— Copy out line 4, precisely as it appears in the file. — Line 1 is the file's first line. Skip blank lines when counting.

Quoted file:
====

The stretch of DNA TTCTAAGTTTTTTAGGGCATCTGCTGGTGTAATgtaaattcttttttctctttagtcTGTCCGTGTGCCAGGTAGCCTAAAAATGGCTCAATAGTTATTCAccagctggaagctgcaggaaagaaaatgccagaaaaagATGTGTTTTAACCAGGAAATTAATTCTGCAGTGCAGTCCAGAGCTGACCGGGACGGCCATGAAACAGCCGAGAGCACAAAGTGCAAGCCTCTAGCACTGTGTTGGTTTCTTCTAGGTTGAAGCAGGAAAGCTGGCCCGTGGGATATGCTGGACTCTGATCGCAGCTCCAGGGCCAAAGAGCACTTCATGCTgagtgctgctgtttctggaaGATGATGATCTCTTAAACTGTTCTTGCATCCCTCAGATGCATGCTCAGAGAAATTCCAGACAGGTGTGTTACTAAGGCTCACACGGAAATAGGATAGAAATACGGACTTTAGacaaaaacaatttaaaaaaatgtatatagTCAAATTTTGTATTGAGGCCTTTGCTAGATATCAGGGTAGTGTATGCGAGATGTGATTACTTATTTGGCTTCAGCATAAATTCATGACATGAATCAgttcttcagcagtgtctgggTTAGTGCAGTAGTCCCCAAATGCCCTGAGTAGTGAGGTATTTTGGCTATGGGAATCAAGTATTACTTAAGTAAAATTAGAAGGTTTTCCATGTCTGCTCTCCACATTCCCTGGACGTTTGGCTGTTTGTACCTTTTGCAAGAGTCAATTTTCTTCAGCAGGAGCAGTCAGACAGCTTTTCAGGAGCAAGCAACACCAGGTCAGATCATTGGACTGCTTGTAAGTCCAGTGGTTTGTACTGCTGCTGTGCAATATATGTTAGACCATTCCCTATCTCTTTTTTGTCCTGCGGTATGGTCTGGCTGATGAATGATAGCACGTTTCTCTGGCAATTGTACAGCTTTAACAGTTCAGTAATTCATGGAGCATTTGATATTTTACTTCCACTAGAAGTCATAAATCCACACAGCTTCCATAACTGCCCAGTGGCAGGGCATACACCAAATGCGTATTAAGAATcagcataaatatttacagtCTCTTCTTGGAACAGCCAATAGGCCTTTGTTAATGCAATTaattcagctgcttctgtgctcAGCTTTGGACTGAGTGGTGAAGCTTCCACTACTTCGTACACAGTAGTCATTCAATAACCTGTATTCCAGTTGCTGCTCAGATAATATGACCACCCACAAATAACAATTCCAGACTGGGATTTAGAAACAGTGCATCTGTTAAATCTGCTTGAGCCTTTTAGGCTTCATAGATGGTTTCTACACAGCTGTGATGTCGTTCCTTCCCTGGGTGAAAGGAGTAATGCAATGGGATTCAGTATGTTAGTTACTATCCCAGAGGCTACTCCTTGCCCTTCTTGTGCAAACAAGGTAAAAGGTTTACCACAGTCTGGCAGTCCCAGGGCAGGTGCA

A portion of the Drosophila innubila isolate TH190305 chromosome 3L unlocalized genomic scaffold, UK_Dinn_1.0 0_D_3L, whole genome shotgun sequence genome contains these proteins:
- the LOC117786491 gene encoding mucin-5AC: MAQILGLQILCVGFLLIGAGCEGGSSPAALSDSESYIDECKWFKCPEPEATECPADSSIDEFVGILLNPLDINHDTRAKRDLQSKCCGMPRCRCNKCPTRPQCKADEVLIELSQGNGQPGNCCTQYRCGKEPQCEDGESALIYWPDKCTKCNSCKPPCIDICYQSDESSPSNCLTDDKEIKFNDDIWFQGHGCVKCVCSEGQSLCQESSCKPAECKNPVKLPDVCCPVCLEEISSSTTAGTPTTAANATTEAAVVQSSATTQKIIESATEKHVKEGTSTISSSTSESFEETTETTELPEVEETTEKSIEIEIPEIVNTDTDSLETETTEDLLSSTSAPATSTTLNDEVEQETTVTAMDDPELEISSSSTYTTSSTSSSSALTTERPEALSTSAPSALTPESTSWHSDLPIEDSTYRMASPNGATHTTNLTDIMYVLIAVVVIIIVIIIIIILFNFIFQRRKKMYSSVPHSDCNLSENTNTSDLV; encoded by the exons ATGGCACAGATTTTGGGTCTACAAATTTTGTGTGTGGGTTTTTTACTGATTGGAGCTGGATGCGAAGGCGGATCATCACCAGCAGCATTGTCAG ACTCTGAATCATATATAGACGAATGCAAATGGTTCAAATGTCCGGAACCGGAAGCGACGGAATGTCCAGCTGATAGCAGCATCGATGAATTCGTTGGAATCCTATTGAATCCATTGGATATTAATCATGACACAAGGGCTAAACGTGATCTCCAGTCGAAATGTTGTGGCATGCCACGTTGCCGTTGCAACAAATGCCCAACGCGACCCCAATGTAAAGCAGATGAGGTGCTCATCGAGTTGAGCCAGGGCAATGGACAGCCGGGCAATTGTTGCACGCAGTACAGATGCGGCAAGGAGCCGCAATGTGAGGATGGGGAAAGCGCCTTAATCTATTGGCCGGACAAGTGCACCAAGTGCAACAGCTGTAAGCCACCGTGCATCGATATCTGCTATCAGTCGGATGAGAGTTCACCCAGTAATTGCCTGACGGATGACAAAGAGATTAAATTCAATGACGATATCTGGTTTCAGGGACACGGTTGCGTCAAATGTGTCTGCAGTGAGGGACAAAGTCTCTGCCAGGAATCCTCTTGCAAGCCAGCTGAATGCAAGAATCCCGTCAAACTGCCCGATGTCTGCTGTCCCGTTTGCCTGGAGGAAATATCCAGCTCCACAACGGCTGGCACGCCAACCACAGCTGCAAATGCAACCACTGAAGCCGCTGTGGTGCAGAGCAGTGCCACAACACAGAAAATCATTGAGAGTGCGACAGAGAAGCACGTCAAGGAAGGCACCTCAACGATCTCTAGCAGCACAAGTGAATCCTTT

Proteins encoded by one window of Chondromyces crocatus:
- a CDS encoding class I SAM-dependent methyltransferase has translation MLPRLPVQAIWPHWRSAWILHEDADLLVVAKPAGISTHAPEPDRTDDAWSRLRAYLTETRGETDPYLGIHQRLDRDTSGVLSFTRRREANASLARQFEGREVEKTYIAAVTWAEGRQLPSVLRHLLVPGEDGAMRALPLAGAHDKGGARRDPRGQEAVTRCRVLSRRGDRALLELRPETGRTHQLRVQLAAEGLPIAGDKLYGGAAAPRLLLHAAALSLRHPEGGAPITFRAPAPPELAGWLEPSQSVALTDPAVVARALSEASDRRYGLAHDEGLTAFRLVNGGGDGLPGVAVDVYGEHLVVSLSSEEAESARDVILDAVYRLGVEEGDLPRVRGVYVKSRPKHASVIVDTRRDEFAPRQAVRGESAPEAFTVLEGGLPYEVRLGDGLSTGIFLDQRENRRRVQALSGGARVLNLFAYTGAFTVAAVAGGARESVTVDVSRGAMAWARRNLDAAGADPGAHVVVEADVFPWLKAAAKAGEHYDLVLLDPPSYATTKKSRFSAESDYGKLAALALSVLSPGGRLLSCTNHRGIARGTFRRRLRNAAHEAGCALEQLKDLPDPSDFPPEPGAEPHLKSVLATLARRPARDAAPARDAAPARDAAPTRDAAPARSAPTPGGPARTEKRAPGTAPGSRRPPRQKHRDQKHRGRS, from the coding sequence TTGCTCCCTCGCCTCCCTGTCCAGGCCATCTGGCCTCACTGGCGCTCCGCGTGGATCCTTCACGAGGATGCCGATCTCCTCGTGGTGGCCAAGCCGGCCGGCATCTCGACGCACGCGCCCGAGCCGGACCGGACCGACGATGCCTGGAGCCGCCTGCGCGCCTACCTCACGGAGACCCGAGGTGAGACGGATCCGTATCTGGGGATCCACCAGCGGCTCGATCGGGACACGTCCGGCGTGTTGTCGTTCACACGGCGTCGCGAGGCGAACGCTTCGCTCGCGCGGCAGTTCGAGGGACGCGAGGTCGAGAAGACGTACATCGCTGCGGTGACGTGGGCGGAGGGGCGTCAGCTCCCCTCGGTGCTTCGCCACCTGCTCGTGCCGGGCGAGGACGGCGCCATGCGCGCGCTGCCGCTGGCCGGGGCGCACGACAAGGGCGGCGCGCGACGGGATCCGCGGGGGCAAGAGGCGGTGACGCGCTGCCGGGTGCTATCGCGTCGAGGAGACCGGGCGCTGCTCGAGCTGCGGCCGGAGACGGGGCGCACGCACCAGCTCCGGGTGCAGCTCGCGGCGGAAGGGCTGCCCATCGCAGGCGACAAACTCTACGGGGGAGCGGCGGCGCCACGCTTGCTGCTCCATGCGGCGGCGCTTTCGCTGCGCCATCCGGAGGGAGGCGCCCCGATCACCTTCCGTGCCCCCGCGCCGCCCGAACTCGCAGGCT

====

Proteins encoded by one window of Chondromyces crocatus: